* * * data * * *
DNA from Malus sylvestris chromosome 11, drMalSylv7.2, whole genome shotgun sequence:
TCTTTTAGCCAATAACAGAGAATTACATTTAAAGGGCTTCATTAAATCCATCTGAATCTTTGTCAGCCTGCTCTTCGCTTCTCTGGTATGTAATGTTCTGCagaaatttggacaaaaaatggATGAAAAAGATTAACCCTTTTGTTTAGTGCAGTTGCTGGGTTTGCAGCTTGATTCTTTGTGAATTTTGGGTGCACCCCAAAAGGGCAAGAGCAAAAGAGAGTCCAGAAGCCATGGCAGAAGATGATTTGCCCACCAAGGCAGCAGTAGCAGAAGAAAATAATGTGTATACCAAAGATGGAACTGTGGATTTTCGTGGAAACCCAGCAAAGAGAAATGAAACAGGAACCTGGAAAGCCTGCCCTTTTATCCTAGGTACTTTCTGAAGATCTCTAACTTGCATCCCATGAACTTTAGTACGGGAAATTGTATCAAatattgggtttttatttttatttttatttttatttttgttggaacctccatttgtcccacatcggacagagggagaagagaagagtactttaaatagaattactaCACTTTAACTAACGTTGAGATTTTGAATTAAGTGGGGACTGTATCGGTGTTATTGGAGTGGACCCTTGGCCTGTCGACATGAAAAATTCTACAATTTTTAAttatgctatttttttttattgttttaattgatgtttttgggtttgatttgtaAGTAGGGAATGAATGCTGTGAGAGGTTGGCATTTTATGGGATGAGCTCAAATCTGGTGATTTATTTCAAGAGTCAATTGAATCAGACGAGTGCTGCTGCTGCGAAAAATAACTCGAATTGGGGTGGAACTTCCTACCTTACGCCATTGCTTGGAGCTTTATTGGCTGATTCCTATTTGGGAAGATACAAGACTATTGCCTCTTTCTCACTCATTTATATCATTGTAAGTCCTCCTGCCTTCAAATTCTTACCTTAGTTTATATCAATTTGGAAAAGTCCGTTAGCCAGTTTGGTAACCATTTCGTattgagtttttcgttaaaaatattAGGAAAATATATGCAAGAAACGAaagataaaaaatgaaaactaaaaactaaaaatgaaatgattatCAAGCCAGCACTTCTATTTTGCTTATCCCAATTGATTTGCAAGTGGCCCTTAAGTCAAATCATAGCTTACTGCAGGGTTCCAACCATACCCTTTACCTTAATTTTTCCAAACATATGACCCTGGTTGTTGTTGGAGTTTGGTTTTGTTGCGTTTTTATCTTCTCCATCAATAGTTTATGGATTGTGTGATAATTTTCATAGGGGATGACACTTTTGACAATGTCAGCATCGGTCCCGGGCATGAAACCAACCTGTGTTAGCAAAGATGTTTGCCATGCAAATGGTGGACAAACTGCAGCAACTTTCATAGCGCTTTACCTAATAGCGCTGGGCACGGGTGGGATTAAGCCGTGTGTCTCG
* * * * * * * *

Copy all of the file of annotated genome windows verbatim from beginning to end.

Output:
DNA from Malus sylvestris chromosome 11, drMalSylv7.2, whole genome shotgun sequence:
TCTTTTAGCCAATAACAGAGAATTACATTTAAAGGGCTTCATTAAATCCATCTGAATCTTTGTCAGCCTGCTCTTCGCTTCTCTGGTATGTAATGTTCTGCagaaatttggacaaaaaatggATGAAAAAGATTAACCCTTTTGTTTAGTGCAGTTGCTGGGTTTGCAGCTTGATTCTTTGTGAATTTTGGGTGCACCCCAAAAGGGCAAGAGCAAAAGAGAGTCCAGAAGCCATGGCAGAAGATGATTTGCCCACCAAGGCAGCAGTAGCAGAAGAAAATAATGTGTATACCAAAGATGGAACTGTGGATTTTCGTGGAAACCCAGCAAAGAGAAATGAAACAGGAACCTGGAAAGCCTGCCCTTTTATCCTAGGTACTTTCTGAAGATCTCTAACTTGCATCCCATGAACTTTAGTACGGGAAATTGTATCAAatattgggtttttatttttatttttatttttatttttgttggaacctccatttgtcccacatcggacagagggagaagagaagagtactttaaatagaattactaCACTTTAACTAACGTTGAGATTTTGAATTAAGTGGGGACTGTATCGGTGTTATTGGAGTGGACCCTTGGCCTGTCGACATGAAAAATTCTACAATTTTTAAttatgctatttttttttattgttttaattgatgtttttgggtttgatttgtaAGTAGGGAATGAATGCTGTGAGAGGTTGGCATTTTATGGGATGAGCTCAAATCTGGTGATTTATTTCAAGAGTCAATTGAATCAGACGAGTGCTGCTGCTGCGAAAAATAACTCGAATTGGGGTGGAACTTCCTACCTTACGCCATTGCTTGGAGCTTTATTGGCTGATTCCTATTTGGGAAGATACAAGACTATTGCCTCTTTCTCACTCATTTATATCATTGTAAGTCCTCCTGCCTTCAAATTCTTACCTTAGTTTATATCAATTTGGAAAAGTCCGTTAGCCAGTTTGGTAACCATTTCGTattgagtttttcgttaaaaatattAGGAAAATATATGCAAGAAACGAaagataaaaaatgaaaactaaaaactaaaaatgaaatgattatCAAGCCAGCACTTCTATTTTGCTTATCCCAATTGATTTGCAAGTGGCCCTTAAGTCAAATCATAGCTTACTGCAGGGTTCCAACCATACCCTTTACCTTAATTTTTCCAAACATATGACCCTGGTTGTTGTTGGAGTTTGGTTTTGTTGCGTTTTTATCTTCTCCATCAATAGTTTATGGATTGTGTGATAATTTTCATAGGGGATGACACTTTTGACAATGTCAGCATCGGTCCCGGGCATGAAACCAACCTGTGTTAGCAAAGATGTTTGCCATGCAAATGGTGGACAAACTGCAGCAACTTTCATAGCGCTTTACCTAATAGCGCTGGGCACGGGTGGGATTAAGCCGTGTGTCTCG